"This is just the beginning," warns Jeff Masters, director of meteorology at the Weather Underground, of what life with the impacts of climate change will look like. His message follows a week in which 2000 heat records were matched or broken and the month of June in which over 3200 heat records were matched or broken.

Yet during that time, with little exception, there was no mention of climate change during weather broadcasts in which viewers were told to expect little relief from steamy temperatures.

Speaking on Democracy Now! on Tuesday, Masters said, "I think it’s important for the public to hear that what we’re seeing now is the future. We’re going to be seeing a lot more weather like this, a lot more impacts like we’re seeing from this series of heatwaves, fires and storms. And we better prepare for it. We better educate people what’s going on, give the best science that’s out there on what climate change is doing and where it’s likely to head. I think we’re missing a big opportunity here—or our TV meteorologists are—to educate and tell the population what is likely to happen. This is just the beginning, this kind of summer weather we’re having."

Like Masters, scientist and former TV host Bill Nye, "The Science Guy," connected the dots of extreme weather and climate change on The Ed Show on Monday. "The last 16 years have been the hottest ever, and so this is consistent with models of climate change. The big hurricanes are consistent with models of climate change. The big storms. The dehydration of the forest in Colorado and the forest fires are consistent with models of climate change."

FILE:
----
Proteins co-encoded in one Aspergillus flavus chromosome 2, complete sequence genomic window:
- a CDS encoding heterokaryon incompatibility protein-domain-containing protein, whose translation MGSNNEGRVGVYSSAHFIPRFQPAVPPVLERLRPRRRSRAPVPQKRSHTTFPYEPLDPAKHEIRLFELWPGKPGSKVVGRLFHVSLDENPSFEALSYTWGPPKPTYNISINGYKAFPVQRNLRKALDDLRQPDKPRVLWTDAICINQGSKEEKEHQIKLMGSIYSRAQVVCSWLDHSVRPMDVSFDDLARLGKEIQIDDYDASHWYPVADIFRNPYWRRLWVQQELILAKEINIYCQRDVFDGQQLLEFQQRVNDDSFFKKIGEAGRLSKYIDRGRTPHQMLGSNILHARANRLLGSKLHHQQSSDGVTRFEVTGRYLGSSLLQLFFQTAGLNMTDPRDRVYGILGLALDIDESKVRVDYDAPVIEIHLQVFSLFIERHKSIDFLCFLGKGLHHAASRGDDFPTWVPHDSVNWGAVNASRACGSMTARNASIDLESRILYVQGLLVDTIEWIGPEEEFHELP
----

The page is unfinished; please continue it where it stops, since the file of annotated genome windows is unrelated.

"This is a chance for us all to pull together and address climate change," said Nye.

Last week, even before record heat and storms struck much of the nation this weekend, several scientists confirmed -- this is what we've been telling you would happen with climate change.

"This is what global warming looks like at the regional or personal level," said Jonathan Overpeck, professor of geosciences and atmospheric sciences at the University of Arizona. "The extra heat increases the odds of worse heat waves, droughts, storms and wildfire. This is certainly what I and many other climate scientists have been warning about."

His comments echo climate scientist Michael Oppenheimer. “What we’re seeing is a window into what global warming really looks like,” said Oppenheimer, referring to raging wildfires in the US west, in a press briefing on Thursday. "It looks like heat, it looks like fires, it looks like this kind of environmental disaster... This provides vivid images of what we can expect to see more of in the future."

Source / Common Dreams